Twitter's main strength has always been its ability to aggregate real-time reactions to cultural events. That strength tends to pose trouble for many brands that struggle to figure out how to use Twitter appropriately in their marketing. Additional confusion is added since, for many, the platform tends to be more about customer service than providing value to someone during their shopping journey.
Combine the skepticism of marketers with the fact that Twitter users are rushing to other platforms such as Snapchat and Instagram, and it is not a surprise that Twitter was in a hurry to launch something new.
For those of you that are familiar with the platform, you are probably aware of the Moments tab, indicated by the lightning bolt icon. The feature has been on a separate page, away from your main timeline. When it was first released, Twitter attempted to promote it, but because of its location, it was not natural for users to adapt.
Additionally, only a select group of content partners along with the Twitter internal team were able to create Moments, which made it seem overly curated and limited.
Introducing Moments Maker
Now Twitter is opening Moments to more brands, providing you with a visual storytelling tool that may make the platform a more interesting part of your marketing mix.
Using Moments Maker, brands will be able to promote and publish Moments within the main timeline and leverage more interesting elements like video, GIFs, and Vine.
A Head Start for Marketers
Surprisingly, Twitter plans to eventually open the new Moments Maker up to everyone, not just brands, so it remains to be seen whether any advantage the new tool provides ends up buried in normal timeline noise.
That said, if Moments Maker becomes the default way of communicating on Twitter, brands will want to take advantage and get a head start by testing the new feature and learning how to best contribute to the conversation.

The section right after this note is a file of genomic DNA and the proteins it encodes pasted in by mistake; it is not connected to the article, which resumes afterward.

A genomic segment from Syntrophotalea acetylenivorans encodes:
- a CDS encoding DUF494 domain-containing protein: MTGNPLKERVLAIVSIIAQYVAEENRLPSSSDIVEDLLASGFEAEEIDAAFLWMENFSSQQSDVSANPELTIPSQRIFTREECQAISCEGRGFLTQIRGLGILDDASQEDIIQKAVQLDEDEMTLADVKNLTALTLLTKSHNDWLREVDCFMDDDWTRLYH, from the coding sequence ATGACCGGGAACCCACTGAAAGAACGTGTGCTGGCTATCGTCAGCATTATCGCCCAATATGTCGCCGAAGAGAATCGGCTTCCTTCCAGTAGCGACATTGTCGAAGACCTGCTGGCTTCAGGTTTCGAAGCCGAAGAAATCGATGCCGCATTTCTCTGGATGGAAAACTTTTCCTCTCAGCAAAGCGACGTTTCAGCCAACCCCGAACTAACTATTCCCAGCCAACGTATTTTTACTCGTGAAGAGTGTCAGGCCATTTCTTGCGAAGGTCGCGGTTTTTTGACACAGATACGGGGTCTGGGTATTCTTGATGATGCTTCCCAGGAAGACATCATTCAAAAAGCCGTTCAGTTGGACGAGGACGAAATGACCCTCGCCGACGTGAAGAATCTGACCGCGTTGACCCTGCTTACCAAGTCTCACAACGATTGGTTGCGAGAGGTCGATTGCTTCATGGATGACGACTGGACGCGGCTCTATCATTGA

Here are a few ways that you may want to think about using the new feature:
- Tell a Story: moments provide the opportunity to tell a more consistent story grouped together vs. the one-off tweets and customer service replies, which we have grown accustomed.
- Use Video: In addition to the story you tell, you must consider how you will tell it, and more importantly, how it will be consumed. Don't expect your customers to read a lot of text on their phone; instead, engage and entertain them with video.
- Leverage your Audience: The idea of user-generated content, and the loss of control that comes with it, tends to make most brand managers uncomfortable. However, when it comes to Twitter, the platform is only as good as the users. Chances are your brand has some very creative fans on Twitter. These fans are most likely dedicated to the platform, know how to use it well, and will probably have a significant audience that enjoys their style of content (maybe even more than yours - gasp!). Use this to your advantage and consider partnering with them to create something authentic that other like-minded fans will enjoy.
Twitter may have lost a little of the glow that it had a few years ago, but they are determined to provide ways for brands to help breathe life back into the channel and get users engaged. As they attempt to challenge Snapchat and Instagram for the attention of everyone with a smartphone, it's a good idea for marketers to learn and test the tools quickly in order to gain an advantage before others jump on.